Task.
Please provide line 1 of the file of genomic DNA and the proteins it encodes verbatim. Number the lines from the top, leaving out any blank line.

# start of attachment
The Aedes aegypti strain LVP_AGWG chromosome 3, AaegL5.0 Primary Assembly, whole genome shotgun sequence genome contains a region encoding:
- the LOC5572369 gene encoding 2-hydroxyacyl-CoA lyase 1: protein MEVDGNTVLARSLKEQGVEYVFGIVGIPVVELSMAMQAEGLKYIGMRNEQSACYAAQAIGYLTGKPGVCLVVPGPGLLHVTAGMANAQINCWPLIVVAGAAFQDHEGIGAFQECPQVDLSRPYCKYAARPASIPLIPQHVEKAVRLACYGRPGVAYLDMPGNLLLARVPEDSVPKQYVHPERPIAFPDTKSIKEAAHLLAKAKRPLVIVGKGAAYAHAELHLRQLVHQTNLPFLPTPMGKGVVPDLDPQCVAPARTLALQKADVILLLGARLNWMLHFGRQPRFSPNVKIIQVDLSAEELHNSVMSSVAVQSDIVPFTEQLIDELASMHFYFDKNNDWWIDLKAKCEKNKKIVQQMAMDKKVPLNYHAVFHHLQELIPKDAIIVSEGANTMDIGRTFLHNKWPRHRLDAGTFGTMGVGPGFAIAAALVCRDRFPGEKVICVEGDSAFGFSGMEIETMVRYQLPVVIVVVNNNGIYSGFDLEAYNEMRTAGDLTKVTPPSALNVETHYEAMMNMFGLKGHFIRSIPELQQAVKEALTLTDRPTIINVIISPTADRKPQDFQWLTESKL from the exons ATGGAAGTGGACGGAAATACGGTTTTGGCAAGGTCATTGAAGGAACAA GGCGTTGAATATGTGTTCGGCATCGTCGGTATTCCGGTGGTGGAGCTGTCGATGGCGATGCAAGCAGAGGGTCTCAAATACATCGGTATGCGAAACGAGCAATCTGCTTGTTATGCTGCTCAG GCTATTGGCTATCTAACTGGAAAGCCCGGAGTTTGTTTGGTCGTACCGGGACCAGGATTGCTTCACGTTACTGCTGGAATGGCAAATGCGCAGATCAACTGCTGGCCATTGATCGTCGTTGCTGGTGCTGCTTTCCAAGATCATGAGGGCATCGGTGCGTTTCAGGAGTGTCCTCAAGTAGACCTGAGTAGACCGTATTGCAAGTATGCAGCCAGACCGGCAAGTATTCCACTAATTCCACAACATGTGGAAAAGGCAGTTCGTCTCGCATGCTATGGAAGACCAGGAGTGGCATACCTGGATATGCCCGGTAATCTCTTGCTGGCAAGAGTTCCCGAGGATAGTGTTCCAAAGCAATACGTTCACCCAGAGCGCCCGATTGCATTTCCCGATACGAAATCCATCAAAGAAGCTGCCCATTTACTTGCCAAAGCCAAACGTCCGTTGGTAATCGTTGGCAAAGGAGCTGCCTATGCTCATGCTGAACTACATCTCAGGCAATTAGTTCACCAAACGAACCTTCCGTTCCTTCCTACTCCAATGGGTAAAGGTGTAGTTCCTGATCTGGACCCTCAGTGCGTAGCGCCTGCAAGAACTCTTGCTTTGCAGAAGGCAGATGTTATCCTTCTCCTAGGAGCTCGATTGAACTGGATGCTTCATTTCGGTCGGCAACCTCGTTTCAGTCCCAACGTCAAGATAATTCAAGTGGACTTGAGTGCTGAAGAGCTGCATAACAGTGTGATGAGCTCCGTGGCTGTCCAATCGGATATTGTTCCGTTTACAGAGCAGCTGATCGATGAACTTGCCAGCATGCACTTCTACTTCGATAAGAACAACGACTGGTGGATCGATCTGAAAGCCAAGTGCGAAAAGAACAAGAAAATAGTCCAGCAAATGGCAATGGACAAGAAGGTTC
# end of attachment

The Aedes aegypti strain LVP_AGWG chromosome 3, AaegL5.0 Primary Assembly, whole genome shotgun sequence genome contains a region encoding: